Going to Vote At the Consulate
An (my girlfriend) has been having a bit of hassle with hospitals of late. She's been asked to have an operation, and yet keeps getting turned away because her health isn't good enough for the procedure. Talk about a catch-22 situation. This left us with three hours to kill on Monday morning. Since voting started that day, I decided to take her down to the Australian consulate and show how my electoral system works.
Getting off at the 5th floor of the Tôn Đức Thắng building, I noticed security was tight. Normally there are a few government guys in green with automatic rifles patrolling outside the consulate, or quietly observing at the end of the corridor. (The consulate is a series of office apartments inside the building itself, rather than a self-contained enclosure like the American consulate.) You don't bother the Men in Green, and they don't bother you. This time, they were hand-held metal detecting anyone who turned up on the floor. Understandable, given the Jakarta bombing that happened earlier in that month. I was swept, I had to remove my wallet and key rings, and then I was swept again. Found clean, we went on my way to the voting room.
To my surprise, there were quite a few people in there. There was the odd backpacker. There were a few long term expats like myself. But there were also a lot of Vietnamese as well - locals who had got Australian citizenship, and with that, a place on the roll. To them, one official - the lady who was handing out pre-poll envelopes and ballot papers - was patiently explaining how voting works, and without indicating who they should vote for. On the House of Representatives ballot paper: "You pick your favourite candidate, and number them 1, You then number everyone else. You have to number every box. No ticks or crosses are allowed." On the Senate, she recommended they choose one candidate above the line, and tick that.
It's a hard job to do: explain the ballot process clearly and concisely to people whose first language isn't English - and at the same time be politically neutral. But the lady (presumably from the AEC) was doing it all the time, and hats off to her. She had a lot of pride in what she was doing, and so she should. Joking with her (while no-one was around), I stated "It's not like you can say 'You want to put Pauline Hanson last.'" Getting the joke, she replied cheerfully "No, I can't say that". Utterly professional and at the same time with a sense of humour - we had here the cream of the Australian Public Service.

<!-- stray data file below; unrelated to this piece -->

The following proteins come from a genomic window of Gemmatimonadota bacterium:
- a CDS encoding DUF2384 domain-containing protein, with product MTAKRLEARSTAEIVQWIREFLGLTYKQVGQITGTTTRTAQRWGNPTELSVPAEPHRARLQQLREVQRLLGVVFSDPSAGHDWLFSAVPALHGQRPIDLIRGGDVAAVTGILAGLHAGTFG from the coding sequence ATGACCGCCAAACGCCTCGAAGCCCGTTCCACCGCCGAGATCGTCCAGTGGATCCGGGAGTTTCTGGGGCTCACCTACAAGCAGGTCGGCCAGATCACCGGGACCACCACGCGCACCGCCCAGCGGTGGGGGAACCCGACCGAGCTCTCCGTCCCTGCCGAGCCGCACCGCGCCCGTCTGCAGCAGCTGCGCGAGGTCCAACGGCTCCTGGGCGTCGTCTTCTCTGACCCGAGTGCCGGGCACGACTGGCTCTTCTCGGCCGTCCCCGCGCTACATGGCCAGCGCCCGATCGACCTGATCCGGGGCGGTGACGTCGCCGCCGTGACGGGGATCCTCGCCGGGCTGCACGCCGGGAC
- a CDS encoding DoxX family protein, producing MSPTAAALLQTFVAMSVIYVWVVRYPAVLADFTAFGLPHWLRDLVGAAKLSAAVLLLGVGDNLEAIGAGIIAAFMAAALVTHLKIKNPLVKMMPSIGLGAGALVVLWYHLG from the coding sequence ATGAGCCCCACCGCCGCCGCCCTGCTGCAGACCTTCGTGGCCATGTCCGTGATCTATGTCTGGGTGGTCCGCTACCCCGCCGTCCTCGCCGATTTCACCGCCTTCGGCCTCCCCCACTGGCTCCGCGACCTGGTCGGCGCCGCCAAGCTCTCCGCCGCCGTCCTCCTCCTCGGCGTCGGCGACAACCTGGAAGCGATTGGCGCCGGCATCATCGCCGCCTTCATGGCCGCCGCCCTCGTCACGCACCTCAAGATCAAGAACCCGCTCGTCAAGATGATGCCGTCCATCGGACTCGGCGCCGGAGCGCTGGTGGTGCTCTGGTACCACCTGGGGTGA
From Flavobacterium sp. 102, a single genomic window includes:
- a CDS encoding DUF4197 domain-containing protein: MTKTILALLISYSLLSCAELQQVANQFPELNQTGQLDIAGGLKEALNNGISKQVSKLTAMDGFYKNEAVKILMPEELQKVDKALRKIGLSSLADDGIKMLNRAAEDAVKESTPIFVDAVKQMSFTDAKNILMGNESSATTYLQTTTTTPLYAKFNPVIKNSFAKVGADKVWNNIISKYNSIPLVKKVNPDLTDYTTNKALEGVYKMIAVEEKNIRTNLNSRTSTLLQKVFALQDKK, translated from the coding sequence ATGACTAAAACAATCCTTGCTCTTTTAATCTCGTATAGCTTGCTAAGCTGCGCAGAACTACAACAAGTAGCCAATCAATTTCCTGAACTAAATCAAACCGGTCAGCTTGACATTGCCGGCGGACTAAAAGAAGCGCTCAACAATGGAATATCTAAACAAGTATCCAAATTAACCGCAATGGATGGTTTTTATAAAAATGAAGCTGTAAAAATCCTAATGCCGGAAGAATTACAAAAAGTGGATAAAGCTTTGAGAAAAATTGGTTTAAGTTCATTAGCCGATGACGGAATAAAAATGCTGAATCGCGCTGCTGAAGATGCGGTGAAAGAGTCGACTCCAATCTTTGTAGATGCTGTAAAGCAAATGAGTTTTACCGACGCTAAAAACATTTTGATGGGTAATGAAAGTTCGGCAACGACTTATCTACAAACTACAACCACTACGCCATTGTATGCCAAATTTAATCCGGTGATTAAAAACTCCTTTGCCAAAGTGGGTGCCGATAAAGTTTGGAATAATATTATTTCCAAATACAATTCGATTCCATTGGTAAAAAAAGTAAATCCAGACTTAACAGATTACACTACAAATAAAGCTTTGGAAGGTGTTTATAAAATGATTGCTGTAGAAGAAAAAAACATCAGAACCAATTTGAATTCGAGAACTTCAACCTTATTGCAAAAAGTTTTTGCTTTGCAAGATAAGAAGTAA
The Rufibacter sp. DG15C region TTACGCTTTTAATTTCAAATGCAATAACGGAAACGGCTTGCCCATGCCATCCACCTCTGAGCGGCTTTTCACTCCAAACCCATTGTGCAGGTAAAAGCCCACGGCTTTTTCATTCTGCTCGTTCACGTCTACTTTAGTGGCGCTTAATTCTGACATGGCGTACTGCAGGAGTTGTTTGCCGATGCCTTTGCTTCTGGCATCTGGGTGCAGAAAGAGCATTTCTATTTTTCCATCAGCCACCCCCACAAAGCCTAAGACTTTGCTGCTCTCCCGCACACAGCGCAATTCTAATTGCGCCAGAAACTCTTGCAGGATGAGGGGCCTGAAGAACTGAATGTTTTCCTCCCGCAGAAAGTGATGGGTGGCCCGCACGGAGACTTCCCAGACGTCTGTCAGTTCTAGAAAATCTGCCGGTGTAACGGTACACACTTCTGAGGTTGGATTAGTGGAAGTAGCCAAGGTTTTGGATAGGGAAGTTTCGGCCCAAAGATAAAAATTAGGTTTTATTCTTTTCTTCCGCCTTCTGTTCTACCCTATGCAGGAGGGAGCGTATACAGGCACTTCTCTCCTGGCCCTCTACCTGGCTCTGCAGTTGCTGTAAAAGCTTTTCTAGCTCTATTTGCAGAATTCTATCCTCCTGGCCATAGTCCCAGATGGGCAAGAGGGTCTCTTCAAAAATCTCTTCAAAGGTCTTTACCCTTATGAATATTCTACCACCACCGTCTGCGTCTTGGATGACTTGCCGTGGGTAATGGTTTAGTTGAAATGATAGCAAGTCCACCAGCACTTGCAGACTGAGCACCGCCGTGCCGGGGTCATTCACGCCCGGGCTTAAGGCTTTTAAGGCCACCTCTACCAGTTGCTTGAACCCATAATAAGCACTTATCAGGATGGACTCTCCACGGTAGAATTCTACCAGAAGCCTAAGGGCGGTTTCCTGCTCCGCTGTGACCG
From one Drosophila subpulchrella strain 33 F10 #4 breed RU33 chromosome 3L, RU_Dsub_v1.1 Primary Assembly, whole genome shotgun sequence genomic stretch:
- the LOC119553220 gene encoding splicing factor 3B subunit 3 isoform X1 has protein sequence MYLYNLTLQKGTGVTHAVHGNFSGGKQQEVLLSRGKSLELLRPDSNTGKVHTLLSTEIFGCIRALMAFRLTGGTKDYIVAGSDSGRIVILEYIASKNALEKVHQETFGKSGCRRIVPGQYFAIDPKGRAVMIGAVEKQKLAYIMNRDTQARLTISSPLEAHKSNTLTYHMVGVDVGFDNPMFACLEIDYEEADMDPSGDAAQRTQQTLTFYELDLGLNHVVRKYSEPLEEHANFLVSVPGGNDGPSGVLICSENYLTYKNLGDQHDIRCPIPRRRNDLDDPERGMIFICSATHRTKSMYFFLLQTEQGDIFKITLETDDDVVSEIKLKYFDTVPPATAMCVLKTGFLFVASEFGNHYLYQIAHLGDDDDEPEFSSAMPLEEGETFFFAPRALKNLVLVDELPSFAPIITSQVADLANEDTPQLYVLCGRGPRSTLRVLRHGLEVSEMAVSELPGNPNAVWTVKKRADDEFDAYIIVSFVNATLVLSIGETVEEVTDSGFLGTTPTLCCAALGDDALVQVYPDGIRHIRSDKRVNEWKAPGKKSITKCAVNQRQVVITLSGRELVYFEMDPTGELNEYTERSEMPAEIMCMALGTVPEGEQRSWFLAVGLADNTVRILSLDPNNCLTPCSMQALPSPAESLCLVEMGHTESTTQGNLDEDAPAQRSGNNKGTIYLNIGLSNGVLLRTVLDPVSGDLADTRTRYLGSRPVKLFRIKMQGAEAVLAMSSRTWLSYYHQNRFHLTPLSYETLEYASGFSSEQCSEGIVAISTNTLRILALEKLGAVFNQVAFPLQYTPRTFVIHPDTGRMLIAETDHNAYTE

The first thing I needed to do was fill in the pre-poll envelope - put my Australian address on the back. Having done that, I showed it to the woman, and she gave me the ballot papers. I asked An to come along to the polling booth, and show her how I voted.
So how did I vote? I have my little algorithm. First, I decide who to vote last. Next, I decide who to vote first. Finally, I fill in the remainder. For the House of Representatives, I relegated the Loony Lyndon LaRouche-influenced Citizen's Electoral Council to number 6, followed by the Fundamentalist Family First Fist Fuckers at number 5. Step 1 sorted. Step 2 had the Greens at number 1, Democrats at number 2 and the ALP at number 3. That left the Liberals at number 4. Ballot paper 1 was finished in a minute.
Now the house of representatives ballot was small: about 8 centimetres by 15. Easy to fill in. The Senate ballot paper was something else again: about 20 cm tall by (get this) 60 or 80 cm wide. (These are approximations going on memory, so don't trust what I say about this too much. But you did have to fold out the Senate paper to use it.) The explanation for this size was the fact that there were 50 candidates for the Queensland senate, each organized in party lists. Now I prefer to vote under the line and number every individual Senate candidate, rather than vote above the line and go with the party preferences. The advantage is that I got to vote Pauline Hanson last. The disadvantage is that ballot paper 2 took a little bit longer at 7 minutes. Since you don't want a blow-by-blow of every candidate, let's just say that my senate preferences resembled what I did on the House of Representatives: the centre-left Greens and Democrats first, and the right-wing nutcases last. I did go out of the way to give an extra low vote to George Brandis of the Liberals since he's been going out of the way to call the Greens "Fascists". Prat.
Once I was satisfied with my vote (making sure I numbered every box), I put both the ballot papers in the pre-poll envelope. I popped that in the ballot box. Sorted.
To finish up, I want to note one other difference about overseas voting. When you go to vote in Australia, thousands (okay, five or six) of Partei People are waving their "How-To-Vote" papers in your face. There were none of them around the consulate. I doubt the security people would have let them in. However, there were "How-to-vote" booklets left on a table from the Liberal Party. Pretty hefty ones: 40 cm by 30 cm, and about 40 pages thick. They were in a pile on a little table off from the main corridor, on the way to the toilets. They gave the way to vote for every Senate and House of Representatives election in Australia. None of the other parties had their material present.
Now the leaflets were located outside of the Consulate itself, and certainly outside of the voting room before. But their presence was strange. It costs a lot to mail or carry leaflets into Việt Nam - unless you are going by diplomatic pouch. The leaflets could have been printed locally, and that would have been cheaper, but I saw no evidence of that. The Liberals are spending a bit of money to win this election.